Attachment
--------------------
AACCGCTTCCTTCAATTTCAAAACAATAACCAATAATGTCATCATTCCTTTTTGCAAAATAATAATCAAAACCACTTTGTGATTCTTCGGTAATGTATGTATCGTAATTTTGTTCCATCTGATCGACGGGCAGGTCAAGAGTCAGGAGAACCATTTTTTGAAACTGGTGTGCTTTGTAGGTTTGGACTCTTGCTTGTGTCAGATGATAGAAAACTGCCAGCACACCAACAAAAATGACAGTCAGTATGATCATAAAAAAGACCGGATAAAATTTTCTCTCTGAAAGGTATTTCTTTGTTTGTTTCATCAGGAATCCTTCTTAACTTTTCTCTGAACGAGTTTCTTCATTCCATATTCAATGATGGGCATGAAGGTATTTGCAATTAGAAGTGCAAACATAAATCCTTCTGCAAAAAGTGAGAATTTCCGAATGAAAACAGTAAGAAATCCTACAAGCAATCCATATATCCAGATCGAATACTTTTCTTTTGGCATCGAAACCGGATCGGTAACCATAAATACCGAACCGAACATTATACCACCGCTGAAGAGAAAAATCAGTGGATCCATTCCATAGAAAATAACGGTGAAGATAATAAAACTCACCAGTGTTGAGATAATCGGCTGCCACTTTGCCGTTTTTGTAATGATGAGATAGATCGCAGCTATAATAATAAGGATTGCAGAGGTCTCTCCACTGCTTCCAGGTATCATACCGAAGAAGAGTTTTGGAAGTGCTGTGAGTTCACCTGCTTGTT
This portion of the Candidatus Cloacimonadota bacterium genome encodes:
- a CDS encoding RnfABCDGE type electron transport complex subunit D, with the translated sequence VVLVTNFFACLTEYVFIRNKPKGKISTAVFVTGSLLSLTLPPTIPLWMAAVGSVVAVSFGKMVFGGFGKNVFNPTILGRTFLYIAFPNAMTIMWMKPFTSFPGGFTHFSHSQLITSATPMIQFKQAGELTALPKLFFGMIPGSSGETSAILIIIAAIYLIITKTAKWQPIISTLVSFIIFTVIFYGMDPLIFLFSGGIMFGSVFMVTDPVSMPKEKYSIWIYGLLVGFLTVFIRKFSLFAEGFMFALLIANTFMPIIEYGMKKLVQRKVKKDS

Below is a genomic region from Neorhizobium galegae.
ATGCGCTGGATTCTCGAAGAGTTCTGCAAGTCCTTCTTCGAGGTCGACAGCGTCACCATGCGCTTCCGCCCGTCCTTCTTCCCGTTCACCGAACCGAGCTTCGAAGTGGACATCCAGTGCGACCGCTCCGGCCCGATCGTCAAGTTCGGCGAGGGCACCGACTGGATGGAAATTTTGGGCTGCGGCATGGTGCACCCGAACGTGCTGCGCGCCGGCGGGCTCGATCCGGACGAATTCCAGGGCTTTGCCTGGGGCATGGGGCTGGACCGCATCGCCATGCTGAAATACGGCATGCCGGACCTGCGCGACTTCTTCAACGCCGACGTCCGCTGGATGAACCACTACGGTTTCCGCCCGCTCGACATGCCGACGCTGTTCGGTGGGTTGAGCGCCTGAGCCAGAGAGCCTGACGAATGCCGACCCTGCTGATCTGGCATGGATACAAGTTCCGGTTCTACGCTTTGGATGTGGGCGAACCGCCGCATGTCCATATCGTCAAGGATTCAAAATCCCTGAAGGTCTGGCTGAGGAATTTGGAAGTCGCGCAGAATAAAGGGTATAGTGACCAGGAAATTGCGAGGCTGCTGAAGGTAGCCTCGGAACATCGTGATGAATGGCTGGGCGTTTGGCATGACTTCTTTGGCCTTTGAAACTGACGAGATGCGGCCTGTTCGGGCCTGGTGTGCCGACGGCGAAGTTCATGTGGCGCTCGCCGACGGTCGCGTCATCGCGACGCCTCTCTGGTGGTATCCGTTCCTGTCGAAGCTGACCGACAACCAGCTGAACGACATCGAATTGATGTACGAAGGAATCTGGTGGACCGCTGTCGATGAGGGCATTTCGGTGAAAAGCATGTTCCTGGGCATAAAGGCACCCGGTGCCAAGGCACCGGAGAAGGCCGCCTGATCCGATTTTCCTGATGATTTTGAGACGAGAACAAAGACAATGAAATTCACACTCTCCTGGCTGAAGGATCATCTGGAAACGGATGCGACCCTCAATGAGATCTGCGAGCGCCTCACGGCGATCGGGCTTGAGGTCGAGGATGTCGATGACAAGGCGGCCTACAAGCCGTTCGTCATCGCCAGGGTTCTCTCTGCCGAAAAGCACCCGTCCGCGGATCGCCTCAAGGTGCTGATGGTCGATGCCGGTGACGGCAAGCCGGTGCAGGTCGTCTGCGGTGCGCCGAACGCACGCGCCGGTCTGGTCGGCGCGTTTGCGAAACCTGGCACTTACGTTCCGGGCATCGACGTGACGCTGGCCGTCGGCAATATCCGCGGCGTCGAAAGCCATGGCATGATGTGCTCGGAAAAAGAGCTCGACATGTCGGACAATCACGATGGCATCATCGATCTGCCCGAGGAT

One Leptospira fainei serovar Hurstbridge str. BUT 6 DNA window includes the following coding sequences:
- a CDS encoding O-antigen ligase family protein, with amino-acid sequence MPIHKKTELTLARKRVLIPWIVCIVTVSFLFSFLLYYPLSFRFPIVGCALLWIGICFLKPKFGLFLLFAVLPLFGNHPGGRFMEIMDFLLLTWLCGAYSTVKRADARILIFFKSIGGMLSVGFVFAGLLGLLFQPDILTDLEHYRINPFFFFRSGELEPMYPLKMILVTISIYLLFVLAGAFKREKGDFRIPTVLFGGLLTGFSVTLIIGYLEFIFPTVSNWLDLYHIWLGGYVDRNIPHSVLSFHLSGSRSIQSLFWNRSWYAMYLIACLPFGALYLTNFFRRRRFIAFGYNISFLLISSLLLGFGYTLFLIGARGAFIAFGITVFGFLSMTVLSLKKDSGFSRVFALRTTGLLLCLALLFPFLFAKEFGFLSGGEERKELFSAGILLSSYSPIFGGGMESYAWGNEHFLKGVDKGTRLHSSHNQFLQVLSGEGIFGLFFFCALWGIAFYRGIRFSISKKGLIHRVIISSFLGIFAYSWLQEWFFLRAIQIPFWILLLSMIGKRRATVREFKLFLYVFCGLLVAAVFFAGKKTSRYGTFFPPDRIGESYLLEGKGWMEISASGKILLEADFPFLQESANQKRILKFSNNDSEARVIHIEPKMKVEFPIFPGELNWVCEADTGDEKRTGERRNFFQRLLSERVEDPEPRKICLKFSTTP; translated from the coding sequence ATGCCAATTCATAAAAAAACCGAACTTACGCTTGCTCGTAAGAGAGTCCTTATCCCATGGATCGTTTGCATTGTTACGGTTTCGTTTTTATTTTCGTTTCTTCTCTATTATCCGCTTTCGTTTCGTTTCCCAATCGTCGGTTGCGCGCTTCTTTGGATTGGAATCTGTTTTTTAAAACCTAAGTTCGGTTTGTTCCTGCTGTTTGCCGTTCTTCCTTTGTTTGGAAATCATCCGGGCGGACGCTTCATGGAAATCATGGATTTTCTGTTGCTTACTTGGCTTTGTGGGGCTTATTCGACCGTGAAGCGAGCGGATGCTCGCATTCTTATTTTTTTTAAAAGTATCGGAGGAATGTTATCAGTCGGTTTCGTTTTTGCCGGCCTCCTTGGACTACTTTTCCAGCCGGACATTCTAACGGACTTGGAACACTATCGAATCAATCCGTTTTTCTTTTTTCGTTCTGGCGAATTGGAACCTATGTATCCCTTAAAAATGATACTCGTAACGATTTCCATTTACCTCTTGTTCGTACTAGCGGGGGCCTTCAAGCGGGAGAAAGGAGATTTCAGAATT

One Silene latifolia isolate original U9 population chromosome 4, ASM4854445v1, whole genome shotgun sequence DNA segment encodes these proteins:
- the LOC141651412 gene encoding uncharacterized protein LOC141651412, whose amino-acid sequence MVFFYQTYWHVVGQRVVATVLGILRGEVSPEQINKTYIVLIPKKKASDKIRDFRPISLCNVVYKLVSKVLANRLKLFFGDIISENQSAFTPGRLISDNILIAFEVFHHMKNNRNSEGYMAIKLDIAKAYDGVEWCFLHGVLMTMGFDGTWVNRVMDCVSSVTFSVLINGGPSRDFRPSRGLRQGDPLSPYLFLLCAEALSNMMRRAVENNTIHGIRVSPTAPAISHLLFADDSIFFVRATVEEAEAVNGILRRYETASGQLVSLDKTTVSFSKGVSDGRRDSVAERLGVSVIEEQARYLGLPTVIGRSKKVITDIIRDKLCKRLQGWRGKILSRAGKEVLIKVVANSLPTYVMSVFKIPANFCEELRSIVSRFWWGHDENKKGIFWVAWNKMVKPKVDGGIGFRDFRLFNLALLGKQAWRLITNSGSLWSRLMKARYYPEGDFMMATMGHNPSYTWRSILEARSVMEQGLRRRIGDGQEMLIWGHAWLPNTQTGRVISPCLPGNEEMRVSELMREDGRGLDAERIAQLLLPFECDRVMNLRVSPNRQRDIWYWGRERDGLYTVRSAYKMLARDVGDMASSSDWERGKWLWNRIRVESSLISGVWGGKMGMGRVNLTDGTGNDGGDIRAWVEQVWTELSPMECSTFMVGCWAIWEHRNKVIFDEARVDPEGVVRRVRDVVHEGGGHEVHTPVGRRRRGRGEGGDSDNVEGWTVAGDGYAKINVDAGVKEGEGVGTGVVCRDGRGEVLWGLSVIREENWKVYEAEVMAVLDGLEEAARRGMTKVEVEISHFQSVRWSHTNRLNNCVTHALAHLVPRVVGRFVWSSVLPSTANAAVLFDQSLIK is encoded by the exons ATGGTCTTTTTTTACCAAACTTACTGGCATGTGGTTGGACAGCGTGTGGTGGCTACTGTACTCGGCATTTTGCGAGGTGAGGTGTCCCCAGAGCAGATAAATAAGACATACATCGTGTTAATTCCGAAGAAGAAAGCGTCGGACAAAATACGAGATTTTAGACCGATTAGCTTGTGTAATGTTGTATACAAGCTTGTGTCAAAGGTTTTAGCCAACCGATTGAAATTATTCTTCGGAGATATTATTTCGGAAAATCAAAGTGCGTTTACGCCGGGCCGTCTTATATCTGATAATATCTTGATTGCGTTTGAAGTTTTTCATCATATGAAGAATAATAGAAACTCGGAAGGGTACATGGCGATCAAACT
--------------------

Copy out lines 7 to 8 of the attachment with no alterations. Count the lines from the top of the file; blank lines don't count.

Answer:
- a CDS encoding O-antigen ligase family protein, with amino-acid sequence MPIHKKTELTLARKRVLIPWIVCIVTVSFLFSFLLYYPLSFRFPIVGCALLWIGICFLKPKFGLFLLFAVLPLFGNHPGGRFMEIMDFLLLTWLCGAYSTVKRADARILIFFKSIGGMLSVGFVFAGLLGLLFQPDILTDLEHYRINPFFFFRSGELEPMYPLKMILVTISIYLLFVLAGAFKREKGDFRIPTVLFGGLLTGFSVTLIIGYLEFIFPTVSNWLDLYHIWLGGYVDRNIPHSVLSFHLSGSRSIQSLFWNRSWYAMYLIACLPFGALYLTNFFRRRRFIAFGYNISFLLISSLLLGFGYTLFLIGARGAFIAFGITVFGFLSMTVLSLKKDSGFSRVFALRTTGLLLCLALLFPFLFAKEFGFLSGGEERKELFSAGILLSSYSPIFGGGMESYAWGNEHFLKGVDKGTRLHSSHNQFLQVLSGEGIFGLFFFCALWGIAFYRGIRFSISKKGLIHRVIISSFLGIFAYSWLQEWFFLRAIQIPFWILLLSMIGKRRATVREFKLFLYVFCGLLVAAVFFAGKKTSRYGTFFPPDRIGESYLLEGKGWMEISASGKILLEADFPFLQESANQKRILKFSNNDSEARVIHIEPKMKVEFPIFPGELNWVCEADTGDEKRTGERRNFFQRLLSERVEDPEPRKICLKFSTTP; translated from the coding sequence ATGCCAATTCATAAAAAAACCGAACTTACGCTTGCTCGTAAGAGAGTCCTTATCCCATGGATCGTTTGCATTGTTACGGTTTCGTTTTTATTTTCGTTTCTTCTCTATTATCCGCTTTCGTTTCGTTTCCCAATCGTCGGTTGCGCGCTTCTTTGGATTGGAATCTGTTTTTTAAAACCTAAGTTCGGTTTGTTCCTGCTGTTTGCCGTTCTTCCTTTGTTTGGAAATCATCCGGGCGGACGCTTCATGGAAATCATGGATTTTCTGTTGCTTACTTGGCTTTGTGGGGCTTATTCGACCGTGAAGCGAGCGGATGCTCGCATTCTTATTTTTTTTAAAAGTATCGGAGGAATGTTATCAGTCGGTTTCGTTTTTGCCGGCCTCCTTGGACTACTTTTCCAGCCGGACATTCTAACGGACTTGGAACACTATCGAATCAATCCGTTTTTCTTTTTTCGTTCTGGCGAATTGGAACCTATGTATCCCTTAAAAATGATACTCGTAACGATTTCCATTTACCTCTTGTTCGTACTAGCGGGGGCCTTCAAGCGGGAGAAAGGAGATTTCAGAATT

One Silene latifolia isolate original U9 population chromosome 4, ASM4854445v1, whole genome shotgun sequence DNA segment encodes these proteins: